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The two biggest drawbacks of Saw Chain Sharpener are safety and maintenance. Although chainsaws can be used by any fairly strong adult (after suitable training), they are nevertheless inherently dangerous. (I have the manual for a Stihl MS270 chainsaw open beside me as I write this and it's interesting to note that about 16 of the 64 pages—fully a quarter of the text—is devoted to warnings and safety precautions.) The biggest risk comes from a problem called kickback, where the chain catches on something but the engine keeps turning, so the whole saw flies up and backward toward your head (think action and reaction—Newton's third law of motion), potentially causing fatal injuries. Chainsaw helmets with visors offer some protection; so too do chainsaw uniforms (made from synthetic fibers such as nylon, which snag up the chainsaw teeth and bring the machine quickly to a halt).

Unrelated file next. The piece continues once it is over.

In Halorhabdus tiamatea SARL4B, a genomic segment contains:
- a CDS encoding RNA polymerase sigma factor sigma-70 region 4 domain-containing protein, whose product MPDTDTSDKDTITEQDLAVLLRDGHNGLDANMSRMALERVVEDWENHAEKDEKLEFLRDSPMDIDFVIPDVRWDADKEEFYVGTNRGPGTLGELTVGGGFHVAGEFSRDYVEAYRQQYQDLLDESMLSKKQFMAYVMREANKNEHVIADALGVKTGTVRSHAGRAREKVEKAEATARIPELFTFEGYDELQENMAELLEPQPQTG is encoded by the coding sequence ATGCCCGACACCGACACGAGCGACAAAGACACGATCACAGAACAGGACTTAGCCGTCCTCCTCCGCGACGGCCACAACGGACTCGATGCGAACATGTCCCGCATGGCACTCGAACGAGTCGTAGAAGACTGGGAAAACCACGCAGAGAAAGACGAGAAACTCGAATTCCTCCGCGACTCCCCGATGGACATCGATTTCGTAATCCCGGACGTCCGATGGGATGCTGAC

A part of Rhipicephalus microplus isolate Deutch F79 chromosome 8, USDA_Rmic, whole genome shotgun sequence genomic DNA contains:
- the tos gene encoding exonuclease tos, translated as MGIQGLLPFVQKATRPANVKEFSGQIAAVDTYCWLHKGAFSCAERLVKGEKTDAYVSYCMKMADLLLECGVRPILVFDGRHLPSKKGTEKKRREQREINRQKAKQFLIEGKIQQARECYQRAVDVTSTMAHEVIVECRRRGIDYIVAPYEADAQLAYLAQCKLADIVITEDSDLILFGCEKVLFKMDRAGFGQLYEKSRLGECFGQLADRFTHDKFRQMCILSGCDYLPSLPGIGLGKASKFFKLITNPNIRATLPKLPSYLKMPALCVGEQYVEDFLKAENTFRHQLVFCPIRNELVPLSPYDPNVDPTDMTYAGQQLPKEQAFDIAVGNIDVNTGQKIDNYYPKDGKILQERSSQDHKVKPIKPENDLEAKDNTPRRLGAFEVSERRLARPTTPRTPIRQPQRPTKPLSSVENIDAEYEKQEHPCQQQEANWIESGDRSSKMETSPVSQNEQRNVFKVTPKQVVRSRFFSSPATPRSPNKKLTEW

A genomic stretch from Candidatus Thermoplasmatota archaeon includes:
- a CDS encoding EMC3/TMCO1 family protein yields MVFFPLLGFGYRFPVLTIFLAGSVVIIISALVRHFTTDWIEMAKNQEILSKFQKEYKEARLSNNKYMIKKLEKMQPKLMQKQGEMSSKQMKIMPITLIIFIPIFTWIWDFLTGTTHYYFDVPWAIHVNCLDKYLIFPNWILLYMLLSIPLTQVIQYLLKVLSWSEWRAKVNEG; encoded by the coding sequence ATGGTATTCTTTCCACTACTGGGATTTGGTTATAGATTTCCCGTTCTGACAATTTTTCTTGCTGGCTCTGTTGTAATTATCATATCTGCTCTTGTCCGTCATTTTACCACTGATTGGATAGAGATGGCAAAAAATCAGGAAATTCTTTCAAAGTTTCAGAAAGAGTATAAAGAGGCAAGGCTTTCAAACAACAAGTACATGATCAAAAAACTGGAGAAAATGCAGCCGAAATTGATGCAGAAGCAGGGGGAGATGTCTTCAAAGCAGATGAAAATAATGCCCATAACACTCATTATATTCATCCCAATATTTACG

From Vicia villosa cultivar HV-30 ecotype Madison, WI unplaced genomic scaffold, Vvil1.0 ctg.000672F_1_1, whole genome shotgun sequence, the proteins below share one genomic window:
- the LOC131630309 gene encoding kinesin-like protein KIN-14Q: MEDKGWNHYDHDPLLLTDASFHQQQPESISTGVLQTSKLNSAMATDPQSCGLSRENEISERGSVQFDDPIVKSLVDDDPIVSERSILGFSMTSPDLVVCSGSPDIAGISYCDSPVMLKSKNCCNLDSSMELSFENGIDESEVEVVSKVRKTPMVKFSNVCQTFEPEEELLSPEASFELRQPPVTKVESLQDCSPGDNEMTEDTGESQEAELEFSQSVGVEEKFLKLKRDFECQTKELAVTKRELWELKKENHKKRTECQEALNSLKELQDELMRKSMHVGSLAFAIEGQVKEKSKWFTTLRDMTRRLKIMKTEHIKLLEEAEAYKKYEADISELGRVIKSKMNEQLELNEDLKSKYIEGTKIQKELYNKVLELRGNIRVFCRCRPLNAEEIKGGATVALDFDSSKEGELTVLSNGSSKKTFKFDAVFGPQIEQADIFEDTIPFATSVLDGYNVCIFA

The other big problem with Chainsaw Mill is the amount of maintenance they need. A handsaw is delightfully maintenance free: the sawdust you produce simply falls out of the groove you're making. In a chainsaw, the super-fine dust can get caught up in the mechanism and mix with the chain's lubricating oil to make a gungy mess that has to be cleaned out regularly. Again, looking at the manual for the Stihl MS270, it's interesting to see there's a full-page chart spelling out a couple of dozen different checks and maintenance jobs you have to do before starting work each day, or on a weekly, monthly, or annual basis thereafter. So while it's true to saw that chainsaws save you time in the actual chopping of wood, some of that time is, unfortunately, lost in maintenance!